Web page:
shopping cart

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7. Hungry Hippos Game

hungry hippo

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Since Santa has quite a bit on his hands this year, the kids will have to make do with whatever Santa’s little helpers can come up with. They have, at best, been taught to appreciate any gift they do receive at any time of the year.

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What’s on your Christmas list this year?

Any bookish goodies?

***

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Waiting on Wednesday. 10.23.2013

 

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Waiting on Wednesday

10.23.2013

By Zara D. Garcia-Alvarez / @ZaraAlexis

Even if I already own more than 3000 books in my personal library and have only read a small portion of them, the seduction of a new book still compels me to check hot lists and visit bookstores on an impromptu basis. Can I buy them all? Um…no. But, I can certainly wish for them, wait for them, or put them on hold at my local library. Here are a couple of books I’m looking forward to next month.

Week of November 4:

The Valley of Amazement by Amy Tan, published by HarperCollins.

valley of amazement cvr

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This Is the Story of a Happy Marriage by Ann Patchett, published by HarperCollins

this is the story of a happy marriage

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The Rabbi Who Found the Messiah by Carl Gallups, published by WND Books

rabbi who met the messiah

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Week of November 11:

Loud, Awake, and Lost by Adele Griffin, published by Random House Children’s Books

loud awake and lost

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Lion vs. Rabbit by Alex Latimer, published by Peachtree Publishers

lion vs rabbit

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The Secret Garden: Deluxe Hardcover Classic by Frances Hodgson Burnett, published by Penguin Young Readers Group

secret garden deluxe

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Week of November 18:

Someone Else’s Love Story by Joshilyn Jackson, published by HarperCollins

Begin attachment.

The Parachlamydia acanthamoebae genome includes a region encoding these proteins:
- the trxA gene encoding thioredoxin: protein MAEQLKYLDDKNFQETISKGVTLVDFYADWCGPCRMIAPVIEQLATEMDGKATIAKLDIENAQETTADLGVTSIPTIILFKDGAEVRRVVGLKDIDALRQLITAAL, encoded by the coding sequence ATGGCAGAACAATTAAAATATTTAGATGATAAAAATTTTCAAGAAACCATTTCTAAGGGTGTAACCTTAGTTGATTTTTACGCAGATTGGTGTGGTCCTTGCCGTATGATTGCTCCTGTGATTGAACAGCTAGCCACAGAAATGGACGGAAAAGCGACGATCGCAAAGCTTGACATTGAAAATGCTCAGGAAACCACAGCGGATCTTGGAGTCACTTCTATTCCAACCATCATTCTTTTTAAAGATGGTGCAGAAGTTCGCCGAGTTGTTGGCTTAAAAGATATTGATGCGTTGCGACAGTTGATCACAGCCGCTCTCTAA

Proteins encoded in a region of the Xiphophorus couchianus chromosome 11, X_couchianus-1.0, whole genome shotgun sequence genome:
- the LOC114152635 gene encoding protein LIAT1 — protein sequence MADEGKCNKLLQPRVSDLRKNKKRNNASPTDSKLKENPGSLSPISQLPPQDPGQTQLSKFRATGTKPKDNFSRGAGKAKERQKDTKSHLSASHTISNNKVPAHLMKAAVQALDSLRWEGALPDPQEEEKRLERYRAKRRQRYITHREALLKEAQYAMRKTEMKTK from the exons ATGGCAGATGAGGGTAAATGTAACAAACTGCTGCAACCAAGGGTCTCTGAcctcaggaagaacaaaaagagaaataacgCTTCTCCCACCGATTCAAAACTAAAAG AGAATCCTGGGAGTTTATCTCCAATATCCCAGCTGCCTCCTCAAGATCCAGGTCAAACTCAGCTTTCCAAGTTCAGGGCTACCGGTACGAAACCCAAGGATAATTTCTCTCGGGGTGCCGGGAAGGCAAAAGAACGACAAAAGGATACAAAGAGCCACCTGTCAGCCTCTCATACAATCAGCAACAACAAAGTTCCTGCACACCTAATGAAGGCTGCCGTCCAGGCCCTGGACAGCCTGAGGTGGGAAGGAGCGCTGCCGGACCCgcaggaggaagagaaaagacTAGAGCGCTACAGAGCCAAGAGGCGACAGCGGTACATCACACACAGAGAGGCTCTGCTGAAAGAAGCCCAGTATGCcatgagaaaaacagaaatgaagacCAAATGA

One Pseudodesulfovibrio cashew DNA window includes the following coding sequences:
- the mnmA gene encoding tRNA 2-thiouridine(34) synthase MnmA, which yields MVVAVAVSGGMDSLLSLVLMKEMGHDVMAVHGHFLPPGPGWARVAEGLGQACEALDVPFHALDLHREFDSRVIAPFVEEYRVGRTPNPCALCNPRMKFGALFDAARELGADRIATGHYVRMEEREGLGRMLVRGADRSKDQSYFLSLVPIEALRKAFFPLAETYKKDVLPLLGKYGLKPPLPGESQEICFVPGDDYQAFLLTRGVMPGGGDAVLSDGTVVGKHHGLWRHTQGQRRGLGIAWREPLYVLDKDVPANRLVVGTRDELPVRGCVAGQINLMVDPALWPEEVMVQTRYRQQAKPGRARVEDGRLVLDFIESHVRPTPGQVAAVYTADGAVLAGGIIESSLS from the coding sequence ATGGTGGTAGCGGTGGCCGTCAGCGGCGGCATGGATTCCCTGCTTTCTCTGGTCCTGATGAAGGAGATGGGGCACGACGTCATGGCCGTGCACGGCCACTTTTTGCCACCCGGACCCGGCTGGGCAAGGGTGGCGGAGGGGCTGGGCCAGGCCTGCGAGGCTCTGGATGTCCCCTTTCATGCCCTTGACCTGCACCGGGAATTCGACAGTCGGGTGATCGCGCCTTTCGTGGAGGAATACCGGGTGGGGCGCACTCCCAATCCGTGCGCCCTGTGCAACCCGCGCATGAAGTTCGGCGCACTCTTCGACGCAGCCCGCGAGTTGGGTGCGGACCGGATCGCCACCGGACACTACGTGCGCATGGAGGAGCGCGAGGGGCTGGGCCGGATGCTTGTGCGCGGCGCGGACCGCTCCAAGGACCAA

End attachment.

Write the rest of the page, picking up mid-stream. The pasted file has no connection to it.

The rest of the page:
someone elses love story

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Report from the Interior by Paul Auster, published by Holt, Henry & Company

report from the interior

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Paris: Portrait of a City by Jean Claude Gautrand, published by Taschen America

paris portrait of a city***

Acorn by Yoko Ono, published by Workman Publishing Company

acorn

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Paper Daughter by Jeanette Ingold, published by Houghton Mifflin Harcourt

paper daughter

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What books are you waiting for?

Out of the books listed above, which are you most interested in reading and why?

What are your book recommendations?

***

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Stuffing the Bibliotaphe Closet. 10.21.2013

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Stuffing the Bibliotaphe Closet

10.21.2013

By Zara D. Garcia-Alvarez / @ZaraAlexis

This meme “Stuffing the Bibliotaphe Closet” was inspired by the original meme that I participated in and which many of you may be familiar with: “Stacking the Shelves” hosted by Tynga’s Reviews. My posts will take the format of books and bookish items (including SWAG) that I have:

  • received from publishers and/or authors for review
  • purchased
  • received as a gift or prize through winning a contest

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Books for Review:

(c) Photo by Zara D. Garcia-Alvarez. All rights reserved.
(c) Photo by Zara D. Garcia-Alvarez. All rights reserved.

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A special thank you to Random House of Canada for:

I’m Your Man: My Life of Leonard Cohen by Sylvie Simmons, published October 29, 2013

The Lowland by Jhumpa Lahiri, published September 24, 2013

The Harem Midwife by Roberta Rich, published October 29, 2013

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Books I Bought:

(c) Photo by Zara D. Garcia-Alvarez. All rights reserved.
(c) Photo by Zara D. Garcia-Alvarez. All rights reserved.

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Wolf Hall by Hilary Mantel, published September 16, 2009

A Good Man by Guy Vanderhaeghe, published May 29, 2012

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(c) Photo by Zara D, Garcia-Alvarez. All rights reserved.
(c) Photo by Zara D, Garcia-Alvarez. All rights reserved.

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Brief Interviews with Hideous Men by David Foster Wallace, published April 1, 2000

The Film Club by David Gilmour, published September 13, 2007

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(c) Photo by Zara D. Garcia-Alvarez. All rights reserved.
(c) Photo by Zara D. Garcia-Alvarez. All rights reserved.

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Dreams of Joy by Lisa See, published February 7, 2012

February by Lisa Moore, published February 1, 2010

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(c) Photo by Zara D. Garcia-Alvarez. All rights reserved.
(c) Photo by Zara D. Garcia-Alvarez. All rights reserved.

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Little Bird of Heaven by Joyce Carol Oates, published November 20, 2012

The Folded Earth by Anuradha Roy, published April 24, 2012

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Books I Won:

(c) Photo by Zara D. Garcia-Alvarez. All rights reserved.
(c) Photo by Zara D. Garcia-Alvarez. All rights reserved.

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The Midwife of Venice by Roberta Rich, published March 26, 2013

Worst. Person. Ever. (Galley) by Douglas Coupland, published October 8, 2013

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(c) Photo by Zara D. Garcia-Alvarez. All rights reserved.
(c) Photo by Zara D. Garcia-Alvarez. All rights reserved.

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Disappearance of Emily Marr by Louise Candlish, published August 1, 2013